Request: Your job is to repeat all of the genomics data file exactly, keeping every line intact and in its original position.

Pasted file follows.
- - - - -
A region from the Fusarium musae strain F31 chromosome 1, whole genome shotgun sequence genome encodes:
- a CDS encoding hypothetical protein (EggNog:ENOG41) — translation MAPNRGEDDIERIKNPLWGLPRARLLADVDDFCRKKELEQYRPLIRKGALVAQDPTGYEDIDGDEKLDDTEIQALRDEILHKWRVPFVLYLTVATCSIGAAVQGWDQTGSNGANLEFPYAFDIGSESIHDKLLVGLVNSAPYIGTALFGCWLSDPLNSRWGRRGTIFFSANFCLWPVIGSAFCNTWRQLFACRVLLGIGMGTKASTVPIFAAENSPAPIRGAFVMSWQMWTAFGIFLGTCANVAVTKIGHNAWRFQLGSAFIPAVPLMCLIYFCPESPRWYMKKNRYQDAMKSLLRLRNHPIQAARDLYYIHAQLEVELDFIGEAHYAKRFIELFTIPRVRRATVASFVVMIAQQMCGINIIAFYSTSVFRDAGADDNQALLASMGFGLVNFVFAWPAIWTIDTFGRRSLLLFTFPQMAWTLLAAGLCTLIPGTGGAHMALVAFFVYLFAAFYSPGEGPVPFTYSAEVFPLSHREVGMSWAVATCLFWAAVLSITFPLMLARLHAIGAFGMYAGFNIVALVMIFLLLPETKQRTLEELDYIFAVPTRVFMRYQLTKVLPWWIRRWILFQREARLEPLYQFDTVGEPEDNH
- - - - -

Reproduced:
A region from the Fusarium musae strain F31 chromosome 1, whole genome shotgun sequence genome encodes:
- a CDS encoding hypothetical protein (EggNog:ENOG41) — translation MAPNRGEDDIERIKNPLWGLPRARLLADVDDFCRKKELEQYRPLIRKGALVAQDPTGYEDIDGDEKLDDTEIQALRDEILHKWRVPFVLYLTVATCSIGAAVQGWDQTGSNGANLEFPYAFDIGSESIHDKLLVGLVNSAPYIGTALFGCWLSDPLNSRWGRRGTIFFSANFCLWPVIGSAFCNTWRQLFACRVLLGIGMGTKASTVPIFAAENSPAPIRGAFVMSWQMWTAFGIFLGTCANVAVTKIGHNAWRFQLGSAFIPAVPLMCLIYFCPESPRWYMKKNRYQDAMKSLLRLRNHPIQAARDLYYIHAQLEVELDFIGEAHYAKRFIELFTIPRVRRATVASFVVMIAQQMCGINIIAFYSTSVFRDAGADDNQALLASMGFGLVNFVFAWPAIWTIDTFGRRSLLLFTFPQMAWTLLAAGLCTLIPGTGGAHMALVAFFVYLFAAFYSPGEGPVPFTYSAEVFPLSHREVGMSWAVATCLFWAAVLSITFPLMLARLHAIGAFGMYAGFNIVALVMIFLLLPETKQRTLEELDYIFAVPTRVFMRYQLTKVLPWWIRRWILFQREARLEPLYQFDTVGEPEDNH